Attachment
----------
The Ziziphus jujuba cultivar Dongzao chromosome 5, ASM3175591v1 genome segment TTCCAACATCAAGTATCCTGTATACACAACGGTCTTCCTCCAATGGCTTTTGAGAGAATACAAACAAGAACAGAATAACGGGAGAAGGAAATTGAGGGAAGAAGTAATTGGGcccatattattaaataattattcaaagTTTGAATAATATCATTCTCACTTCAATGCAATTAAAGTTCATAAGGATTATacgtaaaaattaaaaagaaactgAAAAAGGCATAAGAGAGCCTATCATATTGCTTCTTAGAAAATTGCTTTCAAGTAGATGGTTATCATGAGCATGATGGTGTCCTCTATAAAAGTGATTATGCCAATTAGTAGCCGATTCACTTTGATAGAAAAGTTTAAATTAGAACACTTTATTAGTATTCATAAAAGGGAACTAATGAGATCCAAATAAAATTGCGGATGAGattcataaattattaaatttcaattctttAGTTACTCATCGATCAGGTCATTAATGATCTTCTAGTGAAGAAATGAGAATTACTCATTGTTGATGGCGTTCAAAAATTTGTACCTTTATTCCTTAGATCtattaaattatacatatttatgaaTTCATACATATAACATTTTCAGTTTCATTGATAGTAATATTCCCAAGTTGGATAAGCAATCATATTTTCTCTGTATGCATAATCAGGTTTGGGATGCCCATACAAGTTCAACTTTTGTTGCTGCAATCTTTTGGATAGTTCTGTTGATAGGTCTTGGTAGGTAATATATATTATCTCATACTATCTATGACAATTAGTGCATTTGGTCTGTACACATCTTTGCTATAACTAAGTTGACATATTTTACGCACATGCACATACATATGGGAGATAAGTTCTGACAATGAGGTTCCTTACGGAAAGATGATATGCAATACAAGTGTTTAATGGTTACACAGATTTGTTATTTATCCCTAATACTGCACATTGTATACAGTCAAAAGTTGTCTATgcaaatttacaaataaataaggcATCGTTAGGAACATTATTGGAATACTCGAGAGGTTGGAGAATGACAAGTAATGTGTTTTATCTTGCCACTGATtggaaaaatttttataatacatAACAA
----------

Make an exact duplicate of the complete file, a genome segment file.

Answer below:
The Ziziphus jujuba cultivar Dongzao chromosome 5, ASM3175591v1 genome segment TTCCAACATCAAGTATCCTGTATACACAACGGTCTTCCTCCAATGGCTTTTGAGAGAATACAAACAAGAACAGAATAACGGGAGAAGGAAATTGAGGGAAGAAGTAATTGGGcccatattattaaataattattcaaagTTTGAATAATATCATTCTCACTTCAATGCAATTAAAGTTCATAAGGATTATacgtaaaaattaaaaagaaactgAAAAAGGCATAAGAGAGCCTATCATATTGCTTCTTAGAAAATTGCTTTCAAGTAGATGGTTATCATGAGCATGATGGTGTCCTCTATAAAAGTGATTATGCCAATTAGTAGCCGATTCACTTTGATAGAAAAGTTTAAATTAGAACACTTTATTAGTATTCATAAAAGGGAACTAATGAGATCCAAATAAAATTGCGGATGAGattcataaattattaaatttcaattctttAGTTACTCATCGATCAGGTCATTAATGATCTTCTAGTGAAGAAATGAGAATTACTCATTGTTGATGGCGTTCAAAAATTTGTACCTTTATTCCTTAGATCtattaaattatacatatttatgaaTTCATACATATAACATTTTCAGTTTCATTGATAGTAATATTCCCAAGTTGGATAAGCAATCATATTTTCTCTGTATGCATAATCAGGTTTGGGATGCCCATACAAGTTCAACTTTTGTTGCTGCAATCTTTTGGATAGTTCTGTTGATAGGTCTTGGTAGGTAATATATATTATCTCATACTATCTATGACAATTAGTGCATTTGGTCTGTACACATCTTTGCTATAACTAAGTTGACATATTTTACGCACATGCACATACATATGGGAGATAAGTTCTGACAATGAGGTTCCTTACGGAAAGATGATATGCAATACAAGTGTTTAATGGTTACACAGATTTGTTATTTATCCCTAATACTGCACATTGTATACAGTCAAAAGTTGTCTATgcaaatttacaaataaataaggcATCGTTAGGAACATTATTGGAATACTCGAGAGGTTGGAGAATGACAAGTAATGTGTTTTATCTTGCCACTGATtggaaaaatttttataatacatAACAA